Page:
Text by Agata Kik
Il Santo Bevitore is the artistic alter ego of the Italian-born London-based musician, producer and sound engineer Nicola Serra, who is also known for being the founding curator of London’s experimental music festival Dronica. The following mixtape is shared on the occasion of his recent debut release for Opal Tapes Water and Tears.
The mixtape includes tracks from my album and music from artists who inspired, either directly or indirectly, the album process”, shares Il Santo Bevitore.
To have worked on the album with 11 other musicians and artists, who contributed their vocals and various instruments, shows extraordinary determination to experiment with new ways of working on the recording process while still on unstable grounds during the past two years of the pandemic. The sound on the album is heavily processed thanks to that and, as a result, creates an extensive depth of soundscapes, which immerse the listener into the voyage under the artist’s spell.
‘Water and Tears’ has been inspired by the painful story of the Panas, women lost during childbirth, and the Sardinian ancestral pagan past, its people and their echoes. Each track is characterised by thick sonic textures and comprises multiple layers of sound sources. Some of the voices I used belong to an ancestral Sardinian and Italian folkloric past, which is emphasised, brought back to life, and projected into the future thanks to technology.
Keen on continuing his explorations of compositions of inseparably intertwined analogue instruments and digital technology while embracing his curatorial practice, Il Santo Bevitore is now looking forward to more collaborations and working with other artists in the near future.
What was the creative process like for the production of your new album? What were you sonically and conceptually exploring with it?
During the making of this new album, I extensively worked on the sonic textures, the use of vocals and the variety of instruments and sources used. In each track, there are many layers of sounds to create dense and thick textures that would also feel spacious at the same time. The sound was heavily processed and reprocessed several times.
Often using the audio shrink as a key for composition and sound design, I was seeking a sound as powerful and intense as it could possibly be. Samples that I thought could fit well with the whole concept of the album, were meticulously selected and archived, as well as field recordings that were recorded in the past few years at different times and locations. Conceptually speaking, the whole album has been deeply and mainly inspired by the painful story of the Panas, women lost via childbirth, and the Sardinian ancestral pagan past, its people and their echos.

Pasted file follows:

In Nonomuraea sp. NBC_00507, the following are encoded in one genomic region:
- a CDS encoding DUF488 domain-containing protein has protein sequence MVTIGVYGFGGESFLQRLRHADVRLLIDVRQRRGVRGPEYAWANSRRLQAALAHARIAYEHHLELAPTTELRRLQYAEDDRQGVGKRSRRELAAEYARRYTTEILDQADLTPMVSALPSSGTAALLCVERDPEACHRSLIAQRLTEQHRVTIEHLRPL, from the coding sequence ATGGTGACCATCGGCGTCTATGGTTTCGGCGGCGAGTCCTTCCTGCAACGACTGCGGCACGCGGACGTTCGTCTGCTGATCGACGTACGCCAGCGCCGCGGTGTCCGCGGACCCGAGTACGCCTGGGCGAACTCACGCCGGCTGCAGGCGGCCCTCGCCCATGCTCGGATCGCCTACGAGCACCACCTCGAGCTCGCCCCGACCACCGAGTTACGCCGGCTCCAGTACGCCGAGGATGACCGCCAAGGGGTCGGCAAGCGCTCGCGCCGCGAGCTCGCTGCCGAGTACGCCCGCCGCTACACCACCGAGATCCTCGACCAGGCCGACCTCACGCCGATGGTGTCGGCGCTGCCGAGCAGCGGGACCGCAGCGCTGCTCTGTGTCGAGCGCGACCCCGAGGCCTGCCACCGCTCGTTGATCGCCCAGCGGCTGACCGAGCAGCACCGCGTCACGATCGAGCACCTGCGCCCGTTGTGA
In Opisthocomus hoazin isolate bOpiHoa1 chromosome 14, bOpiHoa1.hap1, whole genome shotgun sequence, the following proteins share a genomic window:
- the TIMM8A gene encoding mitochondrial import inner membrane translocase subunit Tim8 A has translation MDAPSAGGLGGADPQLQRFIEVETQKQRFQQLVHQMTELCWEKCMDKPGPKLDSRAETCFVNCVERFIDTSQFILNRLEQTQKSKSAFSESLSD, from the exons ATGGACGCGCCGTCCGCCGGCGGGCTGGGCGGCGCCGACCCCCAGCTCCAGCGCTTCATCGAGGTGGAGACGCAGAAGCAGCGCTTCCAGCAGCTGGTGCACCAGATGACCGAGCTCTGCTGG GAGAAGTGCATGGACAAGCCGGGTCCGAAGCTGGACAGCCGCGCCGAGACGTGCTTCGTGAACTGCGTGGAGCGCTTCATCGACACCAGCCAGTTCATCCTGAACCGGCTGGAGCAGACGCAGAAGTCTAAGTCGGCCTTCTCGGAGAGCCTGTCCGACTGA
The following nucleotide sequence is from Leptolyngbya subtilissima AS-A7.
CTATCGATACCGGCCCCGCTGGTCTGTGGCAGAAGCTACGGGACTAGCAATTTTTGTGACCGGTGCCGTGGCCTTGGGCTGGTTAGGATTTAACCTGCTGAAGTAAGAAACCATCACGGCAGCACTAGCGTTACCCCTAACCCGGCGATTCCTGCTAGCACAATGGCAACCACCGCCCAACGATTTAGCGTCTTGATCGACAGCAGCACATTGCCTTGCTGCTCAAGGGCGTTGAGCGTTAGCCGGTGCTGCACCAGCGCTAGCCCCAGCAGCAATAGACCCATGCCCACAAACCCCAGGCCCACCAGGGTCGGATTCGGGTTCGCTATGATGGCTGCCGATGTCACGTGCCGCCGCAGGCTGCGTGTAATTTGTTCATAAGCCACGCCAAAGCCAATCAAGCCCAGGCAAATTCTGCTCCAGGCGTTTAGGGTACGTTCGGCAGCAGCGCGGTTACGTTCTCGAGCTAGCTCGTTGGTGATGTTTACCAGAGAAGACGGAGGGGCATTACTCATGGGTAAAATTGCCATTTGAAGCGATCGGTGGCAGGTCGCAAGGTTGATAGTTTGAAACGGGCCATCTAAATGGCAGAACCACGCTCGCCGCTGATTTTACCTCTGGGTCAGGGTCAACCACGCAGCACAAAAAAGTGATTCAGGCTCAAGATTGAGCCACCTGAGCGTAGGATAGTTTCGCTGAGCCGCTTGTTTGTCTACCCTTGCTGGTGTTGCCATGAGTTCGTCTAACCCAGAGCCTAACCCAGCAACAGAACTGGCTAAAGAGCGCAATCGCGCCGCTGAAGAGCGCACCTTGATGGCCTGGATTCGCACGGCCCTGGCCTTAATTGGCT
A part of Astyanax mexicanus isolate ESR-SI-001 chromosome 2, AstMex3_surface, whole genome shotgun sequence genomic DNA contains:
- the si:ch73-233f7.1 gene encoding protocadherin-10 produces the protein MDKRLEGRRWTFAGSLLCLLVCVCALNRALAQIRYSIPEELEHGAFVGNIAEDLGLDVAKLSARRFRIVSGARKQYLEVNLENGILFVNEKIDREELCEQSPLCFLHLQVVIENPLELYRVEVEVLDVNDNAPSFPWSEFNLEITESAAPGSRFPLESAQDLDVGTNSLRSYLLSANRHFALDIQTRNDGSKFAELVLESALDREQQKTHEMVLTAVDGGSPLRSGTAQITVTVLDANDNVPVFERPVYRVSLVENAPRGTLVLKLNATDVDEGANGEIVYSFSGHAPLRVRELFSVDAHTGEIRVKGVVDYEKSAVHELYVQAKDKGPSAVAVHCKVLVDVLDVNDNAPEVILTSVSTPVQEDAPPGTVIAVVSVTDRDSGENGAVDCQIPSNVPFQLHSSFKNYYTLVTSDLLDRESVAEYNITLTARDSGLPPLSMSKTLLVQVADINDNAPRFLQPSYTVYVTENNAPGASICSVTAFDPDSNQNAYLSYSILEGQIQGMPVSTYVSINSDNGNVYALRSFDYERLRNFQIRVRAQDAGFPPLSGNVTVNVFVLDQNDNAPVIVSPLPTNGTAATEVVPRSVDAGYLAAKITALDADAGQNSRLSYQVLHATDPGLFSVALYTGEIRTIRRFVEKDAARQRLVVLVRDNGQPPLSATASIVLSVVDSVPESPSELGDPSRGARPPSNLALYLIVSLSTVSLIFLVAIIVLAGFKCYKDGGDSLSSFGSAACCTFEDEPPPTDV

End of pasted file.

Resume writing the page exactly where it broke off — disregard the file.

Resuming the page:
Water and Tears includes multiple instrumental collaborations and a multitude of sounds belonging to many different soundscapes. What were the main challenges for this production developed over the 24 months of the pandemic?
Although I believe creativity can be a way to escape stress, often it just takes a huge effort to get past whatever stressful situation someone is going through. Certainly, the pandemic was one of those situations. While trying to keep focused and staying positive and inspired, stress was one of the biggest challenges during the album’s production. Collaborating with fellow artists was a great way of reconnecting with other human beings, as well as a way to embrace my curatorial work, by involving other producers and musicians.
What are your main inspirations for your productions these days and towards which direction do you see your interests develop after this release?
Sonically speaking, I’d like to keep exploring the endless possibilities and combinations between analogue gear and technology. Everything really. Collaborating with other artists is definitely something I would also like to continue and develop after this release, hopefully widening up the spectrum of my influences and inspirations and pushing boundaries by collaborating with many different artists.
What is your relationship with technology and the analogue, how do you combine instruments and voices in your practice?
I used to have a love-hate relationship with technology, but now I can see technology and the analogue as a whole. Some of the voices I used belong to an ancestral Sardinian and Italian folkloric past, which is emphasized and brought back to life and projected into the future thanks to technology. Others were performed by the amazing Cerpintxt and Urban Feral. As a result of being a drummer in several bands when I was younger acoustic instruments, and musicians will always play a fundamental part in my work.